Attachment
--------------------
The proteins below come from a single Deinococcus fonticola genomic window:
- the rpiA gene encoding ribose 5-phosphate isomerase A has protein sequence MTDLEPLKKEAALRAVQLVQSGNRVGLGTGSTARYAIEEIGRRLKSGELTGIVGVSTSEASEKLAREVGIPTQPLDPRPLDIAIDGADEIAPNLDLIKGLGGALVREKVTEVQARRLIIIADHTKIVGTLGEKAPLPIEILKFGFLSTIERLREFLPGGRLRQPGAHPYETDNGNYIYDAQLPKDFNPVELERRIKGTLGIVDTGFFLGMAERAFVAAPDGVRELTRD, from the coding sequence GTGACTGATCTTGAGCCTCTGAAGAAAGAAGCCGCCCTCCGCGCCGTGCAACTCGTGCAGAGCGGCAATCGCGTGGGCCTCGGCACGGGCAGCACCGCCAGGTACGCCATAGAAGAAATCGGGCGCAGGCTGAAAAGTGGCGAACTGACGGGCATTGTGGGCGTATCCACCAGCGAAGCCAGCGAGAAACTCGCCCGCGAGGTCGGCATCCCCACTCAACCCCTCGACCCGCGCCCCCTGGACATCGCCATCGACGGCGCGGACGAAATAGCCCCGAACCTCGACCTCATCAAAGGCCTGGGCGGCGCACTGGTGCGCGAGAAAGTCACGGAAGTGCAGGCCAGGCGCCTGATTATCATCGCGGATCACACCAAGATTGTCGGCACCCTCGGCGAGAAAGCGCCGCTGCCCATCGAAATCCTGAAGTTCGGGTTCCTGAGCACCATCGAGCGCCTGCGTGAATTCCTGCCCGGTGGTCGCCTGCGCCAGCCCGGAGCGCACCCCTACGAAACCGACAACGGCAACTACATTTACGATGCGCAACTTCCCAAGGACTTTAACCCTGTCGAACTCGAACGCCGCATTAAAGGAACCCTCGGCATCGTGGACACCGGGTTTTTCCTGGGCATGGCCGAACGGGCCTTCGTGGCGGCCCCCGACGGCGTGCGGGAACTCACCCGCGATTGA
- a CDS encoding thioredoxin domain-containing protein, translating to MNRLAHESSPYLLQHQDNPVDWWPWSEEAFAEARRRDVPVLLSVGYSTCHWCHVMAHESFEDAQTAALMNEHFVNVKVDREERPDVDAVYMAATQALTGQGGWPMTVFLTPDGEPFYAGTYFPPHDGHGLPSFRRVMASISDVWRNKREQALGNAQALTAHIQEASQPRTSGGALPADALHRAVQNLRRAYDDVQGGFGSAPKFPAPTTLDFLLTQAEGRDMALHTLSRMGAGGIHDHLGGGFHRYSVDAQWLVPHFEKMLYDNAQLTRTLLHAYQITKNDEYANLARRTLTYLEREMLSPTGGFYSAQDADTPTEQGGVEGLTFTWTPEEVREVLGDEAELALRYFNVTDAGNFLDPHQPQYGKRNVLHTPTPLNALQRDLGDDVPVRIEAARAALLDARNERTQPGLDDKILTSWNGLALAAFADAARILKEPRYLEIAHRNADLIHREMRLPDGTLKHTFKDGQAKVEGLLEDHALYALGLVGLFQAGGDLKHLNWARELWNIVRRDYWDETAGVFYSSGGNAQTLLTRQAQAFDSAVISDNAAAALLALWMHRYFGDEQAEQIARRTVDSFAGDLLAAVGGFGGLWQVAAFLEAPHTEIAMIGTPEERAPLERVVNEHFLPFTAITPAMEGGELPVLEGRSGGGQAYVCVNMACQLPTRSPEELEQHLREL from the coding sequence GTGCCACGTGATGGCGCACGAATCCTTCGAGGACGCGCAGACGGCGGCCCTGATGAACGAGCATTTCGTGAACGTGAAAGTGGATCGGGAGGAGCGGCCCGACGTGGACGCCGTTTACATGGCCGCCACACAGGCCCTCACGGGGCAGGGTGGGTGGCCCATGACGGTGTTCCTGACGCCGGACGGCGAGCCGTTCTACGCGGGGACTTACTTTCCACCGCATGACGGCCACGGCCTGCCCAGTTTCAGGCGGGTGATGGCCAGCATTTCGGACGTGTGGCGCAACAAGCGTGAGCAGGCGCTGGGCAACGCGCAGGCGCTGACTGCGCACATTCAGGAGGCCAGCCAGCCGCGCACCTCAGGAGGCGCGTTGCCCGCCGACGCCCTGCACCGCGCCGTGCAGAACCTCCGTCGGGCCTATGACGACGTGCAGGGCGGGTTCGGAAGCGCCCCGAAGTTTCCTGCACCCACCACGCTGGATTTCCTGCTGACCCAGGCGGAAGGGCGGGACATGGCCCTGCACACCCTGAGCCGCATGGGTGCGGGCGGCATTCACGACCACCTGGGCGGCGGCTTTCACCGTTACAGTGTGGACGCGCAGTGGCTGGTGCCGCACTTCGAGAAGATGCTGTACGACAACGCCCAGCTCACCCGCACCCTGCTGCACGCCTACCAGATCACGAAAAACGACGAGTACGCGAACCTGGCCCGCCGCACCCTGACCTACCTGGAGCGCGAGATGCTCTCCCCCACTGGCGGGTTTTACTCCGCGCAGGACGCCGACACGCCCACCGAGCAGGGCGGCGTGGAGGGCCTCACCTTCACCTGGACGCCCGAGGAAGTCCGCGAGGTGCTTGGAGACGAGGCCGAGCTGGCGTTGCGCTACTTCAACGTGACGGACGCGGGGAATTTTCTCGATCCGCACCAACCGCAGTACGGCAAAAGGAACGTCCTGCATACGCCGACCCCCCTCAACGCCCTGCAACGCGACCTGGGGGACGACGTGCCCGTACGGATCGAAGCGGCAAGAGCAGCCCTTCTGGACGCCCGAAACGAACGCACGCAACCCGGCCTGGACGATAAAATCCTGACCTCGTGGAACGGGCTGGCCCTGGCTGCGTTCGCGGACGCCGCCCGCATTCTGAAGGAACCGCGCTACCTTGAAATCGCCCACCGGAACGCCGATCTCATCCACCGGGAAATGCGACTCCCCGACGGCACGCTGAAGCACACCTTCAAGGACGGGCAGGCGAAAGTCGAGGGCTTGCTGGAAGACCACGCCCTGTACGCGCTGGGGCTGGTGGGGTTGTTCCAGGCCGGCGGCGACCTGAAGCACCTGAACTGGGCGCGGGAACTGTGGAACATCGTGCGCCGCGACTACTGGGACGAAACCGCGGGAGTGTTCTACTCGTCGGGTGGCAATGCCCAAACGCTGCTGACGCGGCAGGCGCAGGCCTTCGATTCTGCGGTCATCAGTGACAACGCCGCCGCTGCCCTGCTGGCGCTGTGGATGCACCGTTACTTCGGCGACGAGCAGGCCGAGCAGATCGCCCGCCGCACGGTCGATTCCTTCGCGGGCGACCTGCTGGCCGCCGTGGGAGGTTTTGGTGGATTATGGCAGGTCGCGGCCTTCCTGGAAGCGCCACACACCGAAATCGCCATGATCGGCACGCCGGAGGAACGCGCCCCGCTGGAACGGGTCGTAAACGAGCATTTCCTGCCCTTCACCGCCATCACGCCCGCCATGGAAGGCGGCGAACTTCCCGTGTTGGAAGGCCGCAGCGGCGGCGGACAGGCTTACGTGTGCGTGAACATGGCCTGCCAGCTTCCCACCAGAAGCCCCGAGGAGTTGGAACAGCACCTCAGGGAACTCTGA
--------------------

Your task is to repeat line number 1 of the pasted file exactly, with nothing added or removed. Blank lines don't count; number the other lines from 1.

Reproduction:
The proteins below come from a single Deinococcus fonticola genomic window: